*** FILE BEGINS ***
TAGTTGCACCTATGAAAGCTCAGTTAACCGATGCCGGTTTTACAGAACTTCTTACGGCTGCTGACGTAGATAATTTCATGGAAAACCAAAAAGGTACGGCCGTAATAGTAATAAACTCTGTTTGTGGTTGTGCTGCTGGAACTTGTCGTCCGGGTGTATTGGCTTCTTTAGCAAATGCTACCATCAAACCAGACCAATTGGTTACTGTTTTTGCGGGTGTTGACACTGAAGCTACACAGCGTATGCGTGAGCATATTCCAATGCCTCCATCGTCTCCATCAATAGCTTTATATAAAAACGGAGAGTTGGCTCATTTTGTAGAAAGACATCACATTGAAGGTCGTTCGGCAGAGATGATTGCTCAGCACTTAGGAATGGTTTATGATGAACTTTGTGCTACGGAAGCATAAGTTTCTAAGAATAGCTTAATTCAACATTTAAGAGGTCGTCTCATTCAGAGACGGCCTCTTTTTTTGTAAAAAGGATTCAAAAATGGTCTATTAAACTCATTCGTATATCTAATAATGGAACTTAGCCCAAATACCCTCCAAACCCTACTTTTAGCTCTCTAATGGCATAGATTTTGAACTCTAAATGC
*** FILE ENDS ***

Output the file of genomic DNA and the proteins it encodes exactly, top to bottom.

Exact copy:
TAGTTGCACCTATGAAAGCTCAGTTAACCGATGCCGGTTTTACAGAACTTCTTACGGCTGCTGACGTAGATAATTTCATGGAAAACCAAAAAGGTACGGCCGTAATAGTAATAAACTCTGTTTGTGGTTGTGCTGCTGGAACTTGTCGTCCGGGTGTATTGGCTTCTTTAGCAAATGCTACCATCAAACCAGACCAATTGGTTACTGTTTTTGCGGGTGTTGACACTGAAGCTACACAGCGTATGCGTGAGCATATTCCAATGCCTCCATCGTCTCCATCAATAGCTTTATATAAAAACGGAGAGTTGGCTCATTTTGTAGAAAGACATCACATTGAAGGTCGTTCGGCAGAGATGATTGCTCAGCACTTAGGAATGGTTTATGATGAACTTTGTGCTACGGAAGCATAAGTTTCTAAGAATAGCTTAATTCAACATTTAAGAGGTCGTCTCATTCAGAGACGGCCTCTTTTTTTGTAAAAAGGATTCAAAAATGGTCTATTAAACTCATTCGTATATCTAATAATGGAACTTAGCCCAAATACCCTCCAAACCCTACTTTTAGCTCTCTAATGGCATAGATTTTGAACTCTAAATGC